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Defective workplace equipment claims

If you have suffered an accident at work because the workplace equipment you used was faulty you may be able to bring a compensation claim.  Your employer has a duty to inspect, maintain and repair equipment properly.  You will need to prove that your employer was negligent and did not carry out their duty of care towards you to succeed in your claim.

Our specialist accident at work claims lawyers are experienced in bringing this type of claim on behalf of injured workers. The team has dealt with claims relating to all types of faulty equipment, including stair walkers, chainsaws, mitre saws, factory production machines, ladders, fork lift trucks, tail lifts, doors, gates, scaffolding, and unsafe floors and ceilings. 

Workplace injuries caused by faulty equipment can lead to serious and potentially life-changing injuries including amputation, spinal injury, brain injury, and orthopaedic injuries. Some people can also suffer psychological problems after such accidents that require treatment including cognitive behaviour therapy before they can return to work.

Defective equipment case study

 

Faulty brakes on stair walker

Ian was working for a telecommunications business as a driver/ warehouse assistant. 

In the course of his employment he was asked to go to a local supermarket to move a heavy telecommunications unit down an external metal fire escape. Ian’s supervisor instructed him to use an electronic folding stair walker for the task. Ian put the unit on the stair walker, strapped it and began walking downstairs. 

Theoretically, when the stair walker reached the edge of each step, it was supposed to sense this, stop and then it could be pushed down the next step manually by Ian.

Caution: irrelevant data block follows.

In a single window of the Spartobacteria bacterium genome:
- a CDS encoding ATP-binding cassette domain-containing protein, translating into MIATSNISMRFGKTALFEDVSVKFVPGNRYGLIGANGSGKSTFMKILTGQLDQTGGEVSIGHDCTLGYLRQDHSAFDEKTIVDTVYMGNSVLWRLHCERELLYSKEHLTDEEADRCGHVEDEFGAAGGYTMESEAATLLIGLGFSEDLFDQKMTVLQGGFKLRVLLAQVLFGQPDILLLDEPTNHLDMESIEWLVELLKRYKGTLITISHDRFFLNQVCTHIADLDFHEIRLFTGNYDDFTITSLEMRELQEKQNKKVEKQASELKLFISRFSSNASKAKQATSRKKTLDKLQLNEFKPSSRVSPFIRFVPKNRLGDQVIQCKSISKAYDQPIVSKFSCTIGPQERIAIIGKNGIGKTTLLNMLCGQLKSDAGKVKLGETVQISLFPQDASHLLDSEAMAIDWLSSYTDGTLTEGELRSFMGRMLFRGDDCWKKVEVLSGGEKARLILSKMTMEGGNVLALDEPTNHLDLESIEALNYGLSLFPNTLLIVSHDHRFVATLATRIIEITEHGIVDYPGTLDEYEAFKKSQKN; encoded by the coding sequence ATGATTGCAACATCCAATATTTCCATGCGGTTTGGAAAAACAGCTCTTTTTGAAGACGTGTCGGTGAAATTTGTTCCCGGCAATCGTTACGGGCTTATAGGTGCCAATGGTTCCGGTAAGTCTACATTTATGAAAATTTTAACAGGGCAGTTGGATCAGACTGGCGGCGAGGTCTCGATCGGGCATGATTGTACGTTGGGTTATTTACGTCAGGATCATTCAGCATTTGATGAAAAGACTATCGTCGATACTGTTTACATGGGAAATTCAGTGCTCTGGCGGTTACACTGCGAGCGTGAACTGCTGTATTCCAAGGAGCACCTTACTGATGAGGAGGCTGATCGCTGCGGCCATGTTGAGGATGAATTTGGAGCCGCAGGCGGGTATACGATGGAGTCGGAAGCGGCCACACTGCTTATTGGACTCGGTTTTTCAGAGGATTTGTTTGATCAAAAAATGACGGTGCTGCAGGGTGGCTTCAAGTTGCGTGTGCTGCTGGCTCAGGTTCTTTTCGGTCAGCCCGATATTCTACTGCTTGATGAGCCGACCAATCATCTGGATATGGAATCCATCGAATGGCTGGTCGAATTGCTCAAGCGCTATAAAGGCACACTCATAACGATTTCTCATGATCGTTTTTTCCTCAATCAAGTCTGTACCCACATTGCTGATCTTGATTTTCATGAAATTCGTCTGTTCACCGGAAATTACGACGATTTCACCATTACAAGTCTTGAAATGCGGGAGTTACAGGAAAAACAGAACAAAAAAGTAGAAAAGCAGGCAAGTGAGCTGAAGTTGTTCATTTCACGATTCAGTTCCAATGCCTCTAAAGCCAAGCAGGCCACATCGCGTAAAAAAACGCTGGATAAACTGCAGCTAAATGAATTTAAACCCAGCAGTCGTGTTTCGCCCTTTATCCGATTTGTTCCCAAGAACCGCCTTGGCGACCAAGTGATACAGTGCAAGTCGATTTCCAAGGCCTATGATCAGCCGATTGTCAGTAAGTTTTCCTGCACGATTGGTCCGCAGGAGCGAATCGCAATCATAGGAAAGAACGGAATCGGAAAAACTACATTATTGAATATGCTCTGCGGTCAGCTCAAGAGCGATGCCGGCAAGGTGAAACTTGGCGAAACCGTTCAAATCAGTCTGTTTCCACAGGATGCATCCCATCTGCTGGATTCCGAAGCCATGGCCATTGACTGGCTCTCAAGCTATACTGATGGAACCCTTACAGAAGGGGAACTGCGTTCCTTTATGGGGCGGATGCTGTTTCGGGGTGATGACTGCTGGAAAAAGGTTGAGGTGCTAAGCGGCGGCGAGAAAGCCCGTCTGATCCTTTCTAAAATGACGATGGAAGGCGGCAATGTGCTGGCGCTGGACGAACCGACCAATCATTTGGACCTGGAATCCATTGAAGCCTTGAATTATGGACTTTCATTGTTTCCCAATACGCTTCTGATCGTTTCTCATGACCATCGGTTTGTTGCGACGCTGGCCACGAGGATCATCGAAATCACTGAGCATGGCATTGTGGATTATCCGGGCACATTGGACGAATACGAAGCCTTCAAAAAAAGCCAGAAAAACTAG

However, instead as it approached the edge of the first step, instead of stopping, it continued over the edge and began to fall down the flight of stairs. 

Instinctively, Ian held onto the stair walker in an attempt to prevent both it and the unit falling down the steps onto a colleague below. As the stair walker fell down the steps, Ian suffered a fracture dislocation injury to his right shoulder which required surgery. His recovery was complicated by the development of adhesive capsulitis. He also suffered a laceration and scarring to his forehead, and psychological symptoms.

Ian’s employers initially denied responsibility for the accident saying that the equipment was not faulty and failed to provide a full copy of the post-accident report on the stair walker. Leigh Day managed to acquire a copy of this report which stated that the brake sensor was defective. 

Leigh Day settled Ian’s claim for a five-figure sum of compensation. 


To speak to our accident at work team please call 0161 393 3570 or complete our enquiry form and we will get back to you as quickly as possible.  If you are too unwell to come to our offices we can come to you.

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